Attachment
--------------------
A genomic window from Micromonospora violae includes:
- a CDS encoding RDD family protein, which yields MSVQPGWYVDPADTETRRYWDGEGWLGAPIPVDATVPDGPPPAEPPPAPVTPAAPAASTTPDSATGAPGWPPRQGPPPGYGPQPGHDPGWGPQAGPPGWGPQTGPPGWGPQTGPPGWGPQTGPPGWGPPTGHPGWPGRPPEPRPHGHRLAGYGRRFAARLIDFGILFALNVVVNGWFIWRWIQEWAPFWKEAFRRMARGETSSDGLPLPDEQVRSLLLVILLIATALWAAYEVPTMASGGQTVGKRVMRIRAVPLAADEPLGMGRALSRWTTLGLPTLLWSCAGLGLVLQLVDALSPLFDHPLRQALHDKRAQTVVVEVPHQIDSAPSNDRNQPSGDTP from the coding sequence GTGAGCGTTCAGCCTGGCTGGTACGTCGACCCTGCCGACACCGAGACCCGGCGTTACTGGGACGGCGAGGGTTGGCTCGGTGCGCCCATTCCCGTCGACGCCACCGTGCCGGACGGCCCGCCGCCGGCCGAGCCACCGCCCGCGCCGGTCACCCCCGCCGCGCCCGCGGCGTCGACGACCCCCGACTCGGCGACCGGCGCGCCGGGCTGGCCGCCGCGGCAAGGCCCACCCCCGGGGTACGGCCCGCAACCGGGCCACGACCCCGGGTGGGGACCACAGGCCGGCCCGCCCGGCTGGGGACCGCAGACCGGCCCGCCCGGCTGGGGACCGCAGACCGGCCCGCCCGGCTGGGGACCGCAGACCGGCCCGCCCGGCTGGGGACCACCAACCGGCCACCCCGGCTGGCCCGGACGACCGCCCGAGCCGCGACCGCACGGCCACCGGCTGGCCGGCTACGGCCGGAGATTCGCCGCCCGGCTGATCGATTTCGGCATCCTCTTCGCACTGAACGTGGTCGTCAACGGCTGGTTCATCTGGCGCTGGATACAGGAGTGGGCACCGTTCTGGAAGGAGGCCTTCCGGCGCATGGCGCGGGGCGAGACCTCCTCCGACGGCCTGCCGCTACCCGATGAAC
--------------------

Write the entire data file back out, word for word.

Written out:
A genomic window from Micromonospora violae includes:
- a CDS encoding RDD family protein, which yields MSVQPGWYVDPADTETRRYWDGEGWLGAPIPVDATVPDGPPPAEPPPAPVTPAAPAASTTPDSATGAPGWPPRQGPPPGYGPQPGHDPGWGPQAGPPGWGPQTGPPGWGPQTGPPGWGPQTGPPGWGPPTGHPGWPGRPPEPRPHGHRLAGYGRRFAARLIDFGILFALNVVVNGWFIWRWIQEWAPFWKEAFRRMARGETSSDGLPLPDEQVRSLLLVILLIATALWAAYEVPTMASGGQTVGKRVMRIRAVPLAADEPLGMGRALSRWTTLGLPTLLWSCAGLGLVLQLVDALSPLFDHPLRQALHDKRAQTVVVEVPHQIDSAPSNDRNQPSGDTP from the coding sequence GTGAGCGTTCAGCCTGGCTGGTACGTCGACCCTGCCGACACCGAGACCCGGCGTTACTGGGACGGCGAGGGTTGGCTCGGTGCGCCCATTCCCGTCGACGCCACCGTGCCGGACGGCCCGCCGCCGGCCGAGCCACCGCCCGCGCCGGTCACCCCCGCCGCGCCCGCGGCGTCGACGACCCCCGACTCGGCGACCGGCGCGCCGGGCTGGCCGCCGCGGCAAGGCCCACCCCCGGGGTACGGCCCGCAACCGGGCCACGACCCCGGGTGGGGACCACAGGCCGGCCCGCCCGGCTGGGGACCGCAGACCGGCCCGCCCGGCTGGGGACCGCAGACCGGCCCGCCCGGCTGGGGACCGCAGACCGGCCCGCCCGGCTGGGGACCACCAACCGGCCACCCCGGCTGGCCCGGACGACCGCCCGAGCCGCGACCGCACGGCCACCGGCTGGCCGGCTACGGCCGGAGATTCGCCGCCCGGCTGATCGATTTCGGCATCCTCTTCGCACTGAACGTGGTCGTCAACGGCTGGTTCATCTGGCGCTGGATACAGGAGTGGGCACCGTTCTGGAAGGAGGCCTTCCGGCGCATGGCGCGGGGCGAGACCTCCTCCGACGGCCTGCCGCTACCCGATGAAC